My Favorite Link Building Lie
People will tell you it’s no longer possible to obtain links by asking for them via email. Spend even a little time reading the SEO/SEM blogs, forums, comments, etc., and you’ll find a reasonable and well-meaning post, something like this beauty I read over at the UK version of TechCrunch. “The days of asking a […]
People will tell you it’s no longer possible to obtain links by asking for them via email. Spend even a little time reading the SEO/SEM blogs, forums, comments, etc., and you’ll find a reasonable and well-meaning post, something like this beauty I read over at the UK version of TechCrunch.
“The days of asking a site to link to you politely are long gone”
Darn. I wish someone had told me. I could have saved several clients some money and spent more time with my family.
The reality is the exact opposite. While it is pointless to seek links (via email or any other method) for crappy content from other sites with equally crappy content, link building via email does in fact work perfectly – but only under one perfectly obvious and sadly overlooked circumstance: when the link seeker represents meritorious content and the link granter is looking for that type of meritorious content to link to. It’s so painfully obvious to me, that I fight the urge to laugh out loud when I read quotes like the one above.
In fact, not only does link building via email still work, it still works for both traffic and rank. I’ll spare you a link drop here and explain by real-life example.
My son has a hearing impairment and through serendipity, I recently ended up working with a company in a related field. This company creates diagnostic tools and devices, and had launched a new web site devoted to that topic. This new site has a tremendous amount of content that physicians, audiologists, SLPs, and the parents of a hearing impaired child will find helpful. As their linking strategist, over the course of six weeks, I conducted industry research and link analysis, and I identified 28 truly outstanding sites devoted to pediatric hearing loss which also offer a resources and/or links section. I contacted each those 28 sites individually via email and introduce my client’s new web content. I did exactly what the article linked to above says I should not do.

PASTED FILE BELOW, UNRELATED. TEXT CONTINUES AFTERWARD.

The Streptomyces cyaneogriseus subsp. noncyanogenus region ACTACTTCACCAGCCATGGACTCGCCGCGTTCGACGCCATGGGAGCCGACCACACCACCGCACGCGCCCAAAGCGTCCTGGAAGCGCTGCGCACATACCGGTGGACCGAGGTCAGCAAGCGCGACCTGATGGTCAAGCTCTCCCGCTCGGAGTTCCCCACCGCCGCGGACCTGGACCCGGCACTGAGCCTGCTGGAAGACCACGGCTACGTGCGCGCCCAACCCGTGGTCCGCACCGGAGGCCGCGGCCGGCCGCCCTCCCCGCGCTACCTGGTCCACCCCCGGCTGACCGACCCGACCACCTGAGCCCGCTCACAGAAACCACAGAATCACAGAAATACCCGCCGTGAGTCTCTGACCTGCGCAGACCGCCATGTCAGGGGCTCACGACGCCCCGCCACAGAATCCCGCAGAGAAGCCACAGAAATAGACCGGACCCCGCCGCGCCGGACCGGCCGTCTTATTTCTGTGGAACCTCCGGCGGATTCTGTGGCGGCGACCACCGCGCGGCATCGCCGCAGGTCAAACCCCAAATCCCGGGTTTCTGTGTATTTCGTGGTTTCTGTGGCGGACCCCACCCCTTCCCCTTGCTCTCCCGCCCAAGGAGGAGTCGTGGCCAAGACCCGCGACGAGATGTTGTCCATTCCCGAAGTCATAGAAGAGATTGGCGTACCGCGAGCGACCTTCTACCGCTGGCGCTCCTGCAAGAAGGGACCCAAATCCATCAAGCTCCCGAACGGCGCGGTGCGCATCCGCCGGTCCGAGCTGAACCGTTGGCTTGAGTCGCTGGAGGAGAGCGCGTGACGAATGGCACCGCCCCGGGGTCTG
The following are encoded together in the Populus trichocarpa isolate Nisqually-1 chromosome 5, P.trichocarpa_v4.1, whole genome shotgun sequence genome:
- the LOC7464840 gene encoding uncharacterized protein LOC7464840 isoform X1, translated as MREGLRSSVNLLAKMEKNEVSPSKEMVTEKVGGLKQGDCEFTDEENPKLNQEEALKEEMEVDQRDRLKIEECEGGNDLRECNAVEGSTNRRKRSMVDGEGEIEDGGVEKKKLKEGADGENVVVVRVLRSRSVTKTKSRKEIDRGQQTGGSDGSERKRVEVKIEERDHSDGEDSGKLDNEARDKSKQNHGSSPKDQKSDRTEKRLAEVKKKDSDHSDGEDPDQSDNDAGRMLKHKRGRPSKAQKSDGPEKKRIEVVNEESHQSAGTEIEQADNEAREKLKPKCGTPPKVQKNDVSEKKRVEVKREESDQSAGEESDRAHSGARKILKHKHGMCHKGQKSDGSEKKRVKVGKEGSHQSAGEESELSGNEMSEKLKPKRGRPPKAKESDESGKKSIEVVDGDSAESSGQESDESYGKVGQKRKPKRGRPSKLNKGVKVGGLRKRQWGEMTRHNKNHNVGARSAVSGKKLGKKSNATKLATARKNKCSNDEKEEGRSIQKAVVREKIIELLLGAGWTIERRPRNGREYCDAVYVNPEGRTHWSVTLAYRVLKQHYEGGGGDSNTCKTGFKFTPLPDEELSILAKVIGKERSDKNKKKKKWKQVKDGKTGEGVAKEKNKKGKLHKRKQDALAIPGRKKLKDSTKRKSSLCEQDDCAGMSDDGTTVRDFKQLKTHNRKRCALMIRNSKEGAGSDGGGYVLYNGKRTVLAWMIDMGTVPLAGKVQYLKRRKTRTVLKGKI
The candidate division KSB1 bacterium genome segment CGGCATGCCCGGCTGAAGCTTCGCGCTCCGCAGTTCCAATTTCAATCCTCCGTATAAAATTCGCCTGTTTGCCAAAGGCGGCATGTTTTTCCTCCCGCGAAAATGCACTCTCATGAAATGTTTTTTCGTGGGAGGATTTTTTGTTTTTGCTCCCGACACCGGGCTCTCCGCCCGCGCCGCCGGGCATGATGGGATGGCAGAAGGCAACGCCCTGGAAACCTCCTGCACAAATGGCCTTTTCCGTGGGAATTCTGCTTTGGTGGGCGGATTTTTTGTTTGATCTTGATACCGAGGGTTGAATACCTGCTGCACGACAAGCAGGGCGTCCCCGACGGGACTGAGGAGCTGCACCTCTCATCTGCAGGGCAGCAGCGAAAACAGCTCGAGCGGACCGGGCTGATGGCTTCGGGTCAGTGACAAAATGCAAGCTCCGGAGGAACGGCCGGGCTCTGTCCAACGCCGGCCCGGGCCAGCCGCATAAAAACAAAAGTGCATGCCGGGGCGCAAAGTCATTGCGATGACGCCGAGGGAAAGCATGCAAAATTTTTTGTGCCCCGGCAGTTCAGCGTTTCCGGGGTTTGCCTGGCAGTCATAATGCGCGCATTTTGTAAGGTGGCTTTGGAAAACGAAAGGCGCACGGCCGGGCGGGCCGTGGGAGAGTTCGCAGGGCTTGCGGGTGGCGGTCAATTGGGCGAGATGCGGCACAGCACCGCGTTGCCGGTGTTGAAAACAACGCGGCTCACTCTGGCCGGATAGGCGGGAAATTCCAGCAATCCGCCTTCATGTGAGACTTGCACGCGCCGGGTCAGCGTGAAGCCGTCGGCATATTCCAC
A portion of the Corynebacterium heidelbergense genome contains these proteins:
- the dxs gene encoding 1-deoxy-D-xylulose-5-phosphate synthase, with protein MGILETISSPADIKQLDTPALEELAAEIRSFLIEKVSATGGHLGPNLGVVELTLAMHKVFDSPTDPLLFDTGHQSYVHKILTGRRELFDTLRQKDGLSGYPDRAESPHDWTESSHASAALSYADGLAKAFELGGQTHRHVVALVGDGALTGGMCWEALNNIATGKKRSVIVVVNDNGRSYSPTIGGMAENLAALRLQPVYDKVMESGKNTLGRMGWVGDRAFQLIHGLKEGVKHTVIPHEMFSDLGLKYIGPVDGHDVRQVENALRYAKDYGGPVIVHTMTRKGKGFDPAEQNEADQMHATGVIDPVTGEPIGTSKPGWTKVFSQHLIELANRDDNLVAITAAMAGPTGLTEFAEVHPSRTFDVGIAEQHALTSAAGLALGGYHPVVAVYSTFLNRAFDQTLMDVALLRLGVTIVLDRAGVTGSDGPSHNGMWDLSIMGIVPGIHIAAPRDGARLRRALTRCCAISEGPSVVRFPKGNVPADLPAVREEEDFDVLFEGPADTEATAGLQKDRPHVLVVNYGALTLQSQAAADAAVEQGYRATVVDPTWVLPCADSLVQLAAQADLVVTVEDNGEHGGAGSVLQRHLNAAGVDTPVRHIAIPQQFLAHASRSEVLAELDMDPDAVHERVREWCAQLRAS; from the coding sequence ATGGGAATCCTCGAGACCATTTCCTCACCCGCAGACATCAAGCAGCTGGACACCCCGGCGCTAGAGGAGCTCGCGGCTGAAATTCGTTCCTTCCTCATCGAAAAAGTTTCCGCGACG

I politely ask for link consideration.
The result is a 100% success rate. I’ll repeat that. All 28 sites devoted to pediatric hearing loss did in fact link to my client’s site devoted to that exact topic.
It makes sense, doesn’t it? And only someone who either a) has never done any link building, or b) worked for really bad sites, would make the statement that link building via email does not work.
My client’s new site now ranks at Google and Bing at an extremely high position for the specific multi-word phrase they most coveted. For you anchor text fans, note I did not once ask for any anchor text at all. If you’ve read my articles before, you know I find it rude to ask high merit content authors for anchor text when it’s obvious and apparent they do not give it. When you go vertical enough on both sides of the link building equation, anchor text is not needed.
This is the point where the hard core SEOs shoot at me. They say it’s not hard to rank for highly vertical multi-word phrases when you are working on behalf of really outstanding content.
My response is always the same: exactly.
That’s the point. If content is truly worthy, your goal does not have to be to make a site rank first anyway. That’s up to the content and the engines. The goal is to help the site seek out the exact links their content deserves and can earn.
High rank is a side effect of meritorious content that becomes well linked.
It was, is, and always will be about content merit and topical resource citation. You can write whatever you want about link building. I’ll always be here, or here, telling it like it is, like it was, and like it hopefully will be in the future, from the perspective of someone who actually does it.
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